Many home buyers believe that finding the right property to buy, and negotiating an acceptable price, is the difficult part of the purchasing process, but for many this can be when the challenge really begins. As a property transaction progresses and legal enquires are made and surveys are conducted, a wide range of unexpected hurdles can materialise which stand between you finding the perfect property and securing it with legal certainty.
Acquiring a listed property offers challenges and attractions. The existence of a listing concerns some buyers, who are fearful that this will add significant restrictions and bureaucracy to any plans that they have to change a property. Of course, if you are looking to buy a listed building you need to appreciate that the restriction was put in place to protect the look and structure of the building so this needs to be respected. However, by taking time to understand how English Heritage work, by planning sympathetically and liaising closely with local conservation officers, modern and innovative improvements can built into the oldest of buildings.
The presence of a protected species of wildlife can be an unexpected challenge, particularly if you have plans to renovate. In some cases, the presence of these protected species can jeopardise a deal, as the legal provisions are not be taken lightly. However, do not despair if these creatures are found at your dream home or within its gardens. Specific measures can be undertaken by employing the services of necessary professionals, such as a specialist surveyor who will survey the property and make recommendations of how to mitigate the impact of your plans.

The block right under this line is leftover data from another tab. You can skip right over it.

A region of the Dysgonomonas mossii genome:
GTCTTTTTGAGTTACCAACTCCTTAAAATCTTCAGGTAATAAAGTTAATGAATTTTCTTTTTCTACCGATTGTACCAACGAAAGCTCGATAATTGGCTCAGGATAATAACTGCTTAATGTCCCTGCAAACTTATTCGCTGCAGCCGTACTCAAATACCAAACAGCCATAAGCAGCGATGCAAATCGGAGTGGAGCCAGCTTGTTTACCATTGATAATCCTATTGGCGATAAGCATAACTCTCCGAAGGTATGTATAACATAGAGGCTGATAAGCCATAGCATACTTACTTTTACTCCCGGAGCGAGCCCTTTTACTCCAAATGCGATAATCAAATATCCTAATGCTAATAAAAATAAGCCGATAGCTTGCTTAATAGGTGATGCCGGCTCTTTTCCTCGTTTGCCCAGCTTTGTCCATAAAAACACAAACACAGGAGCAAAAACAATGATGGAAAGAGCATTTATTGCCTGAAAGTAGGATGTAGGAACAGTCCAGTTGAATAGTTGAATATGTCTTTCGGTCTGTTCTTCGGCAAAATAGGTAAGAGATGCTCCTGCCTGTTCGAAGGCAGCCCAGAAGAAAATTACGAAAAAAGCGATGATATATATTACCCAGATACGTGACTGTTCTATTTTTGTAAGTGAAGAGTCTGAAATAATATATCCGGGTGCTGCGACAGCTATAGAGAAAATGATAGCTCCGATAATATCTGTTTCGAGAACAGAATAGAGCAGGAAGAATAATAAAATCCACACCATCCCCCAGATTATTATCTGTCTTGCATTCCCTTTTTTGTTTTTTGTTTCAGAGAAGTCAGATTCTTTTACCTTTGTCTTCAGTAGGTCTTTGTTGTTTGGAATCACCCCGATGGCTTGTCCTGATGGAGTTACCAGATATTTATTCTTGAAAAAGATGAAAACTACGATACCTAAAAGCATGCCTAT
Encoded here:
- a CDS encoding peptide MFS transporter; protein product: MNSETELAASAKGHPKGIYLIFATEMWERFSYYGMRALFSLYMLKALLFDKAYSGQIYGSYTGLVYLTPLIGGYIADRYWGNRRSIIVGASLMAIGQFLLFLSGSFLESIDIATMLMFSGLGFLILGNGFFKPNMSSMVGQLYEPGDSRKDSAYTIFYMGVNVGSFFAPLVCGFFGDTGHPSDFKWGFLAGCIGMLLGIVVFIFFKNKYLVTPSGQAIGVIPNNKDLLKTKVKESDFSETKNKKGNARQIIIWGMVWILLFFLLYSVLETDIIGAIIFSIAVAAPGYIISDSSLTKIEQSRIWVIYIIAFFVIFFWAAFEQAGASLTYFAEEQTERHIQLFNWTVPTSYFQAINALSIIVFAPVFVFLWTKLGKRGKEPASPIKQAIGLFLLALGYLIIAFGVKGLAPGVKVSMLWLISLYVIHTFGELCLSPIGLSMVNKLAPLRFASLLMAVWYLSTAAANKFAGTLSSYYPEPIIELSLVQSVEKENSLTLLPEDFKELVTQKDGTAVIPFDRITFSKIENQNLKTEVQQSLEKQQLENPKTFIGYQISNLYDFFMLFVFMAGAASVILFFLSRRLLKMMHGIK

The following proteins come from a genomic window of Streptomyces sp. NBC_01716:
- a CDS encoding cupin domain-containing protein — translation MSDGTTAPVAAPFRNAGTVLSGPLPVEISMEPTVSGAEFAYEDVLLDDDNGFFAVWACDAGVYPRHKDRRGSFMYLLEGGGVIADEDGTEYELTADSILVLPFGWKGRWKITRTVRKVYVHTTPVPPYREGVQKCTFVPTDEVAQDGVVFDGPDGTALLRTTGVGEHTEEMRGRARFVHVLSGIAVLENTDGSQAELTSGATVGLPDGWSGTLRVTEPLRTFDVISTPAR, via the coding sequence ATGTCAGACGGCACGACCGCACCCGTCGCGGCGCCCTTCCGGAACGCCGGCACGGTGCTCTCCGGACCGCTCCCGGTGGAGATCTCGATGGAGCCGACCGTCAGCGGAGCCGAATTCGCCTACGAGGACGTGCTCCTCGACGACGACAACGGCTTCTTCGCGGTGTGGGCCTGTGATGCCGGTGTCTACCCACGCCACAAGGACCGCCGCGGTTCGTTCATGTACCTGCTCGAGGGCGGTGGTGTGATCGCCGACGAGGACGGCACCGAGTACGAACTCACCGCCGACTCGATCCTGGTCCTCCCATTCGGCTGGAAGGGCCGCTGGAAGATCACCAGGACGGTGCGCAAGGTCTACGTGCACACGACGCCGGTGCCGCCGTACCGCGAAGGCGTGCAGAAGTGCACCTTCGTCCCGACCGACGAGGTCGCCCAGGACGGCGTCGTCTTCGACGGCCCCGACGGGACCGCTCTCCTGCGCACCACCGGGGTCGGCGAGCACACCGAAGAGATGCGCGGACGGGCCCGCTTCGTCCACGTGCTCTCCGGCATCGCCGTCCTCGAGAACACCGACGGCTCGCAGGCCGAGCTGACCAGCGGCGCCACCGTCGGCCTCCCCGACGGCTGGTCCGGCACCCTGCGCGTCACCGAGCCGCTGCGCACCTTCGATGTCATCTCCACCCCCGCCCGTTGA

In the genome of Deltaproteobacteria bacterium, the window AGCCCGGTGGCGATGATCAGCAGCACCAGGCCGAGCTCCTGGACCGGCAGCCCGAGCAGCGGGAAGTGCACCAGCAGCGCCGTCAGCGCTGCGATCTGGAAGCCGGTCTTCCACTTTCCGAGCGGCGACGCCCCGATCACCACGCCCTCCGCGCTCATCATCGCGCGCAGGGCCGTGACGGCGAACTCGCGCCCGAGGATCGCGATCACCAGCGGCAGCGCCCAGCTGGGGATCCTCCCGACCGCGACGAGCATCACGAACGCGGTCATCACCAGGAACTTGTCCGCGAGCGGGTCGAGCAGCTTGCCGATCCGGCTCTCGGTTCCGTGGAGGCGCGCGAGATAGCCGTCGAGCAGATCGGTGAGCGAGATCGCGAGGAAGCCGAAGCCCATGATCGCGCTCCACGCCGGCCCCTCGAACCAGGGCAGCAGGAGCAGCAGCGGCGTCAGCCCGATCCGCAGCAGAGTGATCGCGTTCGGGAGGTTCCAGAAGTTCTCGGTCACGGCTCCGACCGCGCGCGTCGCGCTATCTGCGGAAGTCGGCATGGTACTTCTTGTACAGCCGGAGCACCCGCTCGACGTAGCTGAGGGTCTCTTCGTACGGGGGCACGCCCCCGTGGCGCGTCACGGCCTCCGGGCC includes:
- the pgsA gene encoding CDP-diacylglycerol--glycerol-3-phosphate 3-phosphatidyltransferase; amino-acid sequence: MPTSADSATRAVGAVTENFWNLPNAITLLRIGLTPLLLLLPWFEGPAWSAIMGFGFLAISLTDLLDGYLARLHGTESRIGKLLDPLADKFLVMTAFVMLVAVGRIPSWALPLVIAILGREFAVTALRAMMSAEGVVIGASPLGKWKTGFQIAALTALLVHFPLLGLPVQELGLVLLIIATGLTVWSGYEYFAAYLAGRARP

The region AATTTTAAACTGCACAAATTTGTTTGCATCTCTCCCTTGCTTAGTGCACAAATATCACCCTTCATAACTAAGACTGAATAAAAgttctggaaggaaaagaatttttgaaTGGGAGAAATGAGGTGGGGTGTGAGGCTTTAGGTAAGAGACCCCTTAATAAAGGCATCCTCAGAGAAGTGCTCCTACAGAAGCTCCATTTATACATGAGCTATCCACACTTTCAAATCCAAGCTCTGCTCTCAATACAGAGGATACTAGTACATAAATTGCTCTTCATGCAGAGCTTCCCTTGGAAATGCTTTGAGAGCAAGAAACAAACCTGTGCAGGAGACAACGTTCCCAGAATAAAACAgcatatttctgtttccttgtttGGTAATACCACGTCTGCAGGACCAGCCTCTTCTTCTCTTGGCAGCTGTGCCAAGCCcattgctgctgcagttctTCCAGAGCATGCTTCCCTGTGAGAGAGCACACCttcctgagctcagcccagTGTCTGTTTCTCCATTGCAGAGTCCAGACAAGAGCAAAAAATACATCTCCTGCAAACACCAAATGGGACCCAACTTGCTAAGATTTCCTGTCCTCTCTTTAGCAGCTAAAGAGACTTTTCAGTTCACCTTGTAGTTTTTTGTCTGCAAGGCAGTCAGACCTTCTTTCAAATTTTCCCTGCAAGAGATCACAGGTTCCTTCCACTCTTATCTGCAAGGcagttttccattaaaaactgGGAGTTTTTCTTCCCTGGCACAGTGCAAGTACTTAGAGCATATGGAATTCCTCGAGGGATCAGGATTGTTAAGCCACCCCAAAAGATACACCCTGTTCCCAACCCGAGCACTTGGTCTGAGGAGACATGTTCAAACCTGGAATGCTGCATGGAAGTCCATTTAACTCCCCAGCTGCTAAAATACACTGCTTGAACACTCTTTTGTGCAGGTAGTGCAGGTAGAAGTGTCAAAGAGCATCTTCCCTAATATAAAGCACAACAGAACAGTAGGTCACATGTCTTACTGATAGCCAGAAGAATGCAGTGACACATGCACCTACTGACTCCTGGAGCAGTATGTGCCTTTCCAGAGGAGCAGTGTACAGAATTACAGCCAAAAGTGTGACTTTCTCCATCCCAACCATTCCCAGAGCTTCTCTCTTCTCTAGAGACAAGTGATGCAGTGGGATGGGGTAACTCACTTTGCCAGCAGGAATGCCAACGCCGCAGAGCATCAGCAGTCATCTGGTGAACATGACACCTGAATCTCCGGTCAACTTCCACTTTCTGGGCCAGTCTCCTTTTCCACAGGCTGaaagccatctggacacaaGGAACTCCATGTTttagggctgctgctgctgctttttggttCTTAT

It is not unusual for older properties to have some of their historical documentation missing. In these situations, it’s essential to take expert advice from your solicitor. Despite such circumstances often looking like ‘deal breakers’ there are certainly ways to protect yourself against any nasty surprises at a later date. Always be very clear with your solicitor if you have any plans to develop the property you are buying as this may affect their advice to you.
Some sellers like to build in an ‘Overage Clause’ as a means of clawing back some of the financial gains a future owner will generate from developing part or all of the property or plot. It is therefore critical to gain a good understanding of the parameters of any such clauses early on in order to avoid unwelcome surprises at a later stage. Where possible negotiate these out of the contract at offer stage.
And finally…too much emotion
Whilst buying and selling a property is essentially a business transaction, it is not only a major financial commitment, but also intensely personal. Emotions and personalities often come into play. Do remember that whilst your future home is a long term commitment, the relationship with the seller is not. You are not buying a new best friend!
If you are considering buying a property and would value support overcoming the inevitable challenges associated with finding, negotiating and completing a purchase, contact Kate Vincent for a commitment free meeting.